The predictor used here is computed directly from a measured open-loop disturbance sequence using an efficient subspace identification algorithm.Current science objectives, such as high-contrast imaging of exoplanets, have led to the development of high-order adaptive optics (AO) systems possessing several thousand deformable mirror (DM) actuators. These systems typically rely on integrator-based control architectures, where the temporal error rejection bandwidth is limited by the computational latency between wavefront measurement and application of the DM commands. In many systems, this latency is the driving factor behind residual wavefront error.

Posted in: Briefs, Imaging, Optics, Photonics

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Invertible Time Invariant Linear Filtering (InTILF) Method for Pattern Detection and Modeling of Stochastic One- or Two-Dimensional Data

This tool can analyze and model surface metrology data for polishing-tool fabricators.X-ray astronomy offers the opportunity to observe important phenomena, including the early accretion of massive black holes and detecting diffuse ionized intergalactic gas that is heated to X-ray temperatures (>106). One of the technical challenges facing X-ray astronomy is fabricating optics that are properly shaped and smooth enough to produce quality images. Surface defects on the order of the wavelength of the observed spectrum and up to the size of the optical surface must be polished out of the mirrors without leaving a detectable pattern because the detectable signal is on the order of magnitude of the noise. This leads to a cycle of polishing and metrology that adds time and expense to optics fabrication.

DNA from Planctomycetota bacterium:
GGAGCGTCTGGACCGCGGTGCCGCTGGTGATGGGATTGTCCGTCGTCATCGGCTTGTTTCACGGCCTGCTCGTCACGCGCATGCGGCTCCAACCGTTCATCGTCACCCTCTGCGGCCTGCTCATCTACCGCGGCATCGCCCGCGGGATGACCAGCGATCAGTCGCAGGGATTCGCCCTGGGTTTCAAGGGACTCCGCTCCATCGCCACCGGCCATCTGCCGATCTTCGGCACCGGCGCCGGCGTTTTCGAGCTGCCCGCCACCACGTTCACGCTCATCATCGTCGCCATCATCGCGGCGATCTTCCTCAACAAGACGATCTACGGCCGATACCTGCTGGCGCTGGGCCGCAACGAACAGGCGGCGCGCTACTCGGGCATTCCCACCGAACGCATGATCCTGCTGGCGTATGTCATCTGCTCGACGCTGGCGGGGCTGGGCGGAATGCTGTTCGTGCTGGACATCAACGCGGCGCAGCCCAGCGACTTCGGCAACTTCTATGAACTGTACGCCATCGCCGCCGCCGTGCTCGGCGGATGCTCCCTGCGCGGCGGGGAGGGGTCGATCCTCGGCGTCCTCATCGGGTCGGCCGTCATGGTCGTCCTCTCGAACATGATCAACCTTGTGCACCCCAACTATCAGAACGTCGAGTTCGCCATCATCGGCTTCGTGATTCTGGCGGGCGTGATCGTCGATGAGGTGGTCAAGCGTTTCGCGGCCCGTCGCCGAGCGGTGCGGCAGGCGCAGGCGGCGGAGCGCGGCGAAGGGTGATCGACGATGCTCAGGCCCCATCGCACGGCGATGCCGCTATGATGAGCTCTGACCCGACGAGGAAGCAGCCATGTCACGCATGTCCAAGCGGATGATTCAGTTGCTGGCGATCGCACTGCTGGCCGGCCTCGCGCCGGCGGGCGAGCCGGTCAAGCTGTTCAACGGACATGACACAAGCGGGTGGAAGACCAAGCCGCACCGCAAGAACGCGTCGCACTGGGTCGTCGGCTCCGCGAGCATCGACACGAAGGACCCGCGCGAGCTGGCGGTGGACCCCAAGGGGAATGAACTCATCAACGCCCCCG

Posted in: Briefs, Imaging, Photonics

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One-Micron (1064-nm) Planar External Cavity Laser (PLANEX)

Ahighly reliable, very low-phase, and low-amplitude-noise laser is required as an oscillator for the LISA mission. A commercial product made by Redfern Integrated Optics met these requirements (1550-nm PLANEX External Cavity Laser), but it operated at 1.5 microns, not the required LISA wavelength of 1 micron. An ultra-low-noise External Cavity Laser was produced at a wavelength of 1 micron, and was integrated in a butterfly package. The goal is to eventually use this laser in the LISA and GRACE-II missions.

Posted in: Briefs, Imaging, Photonics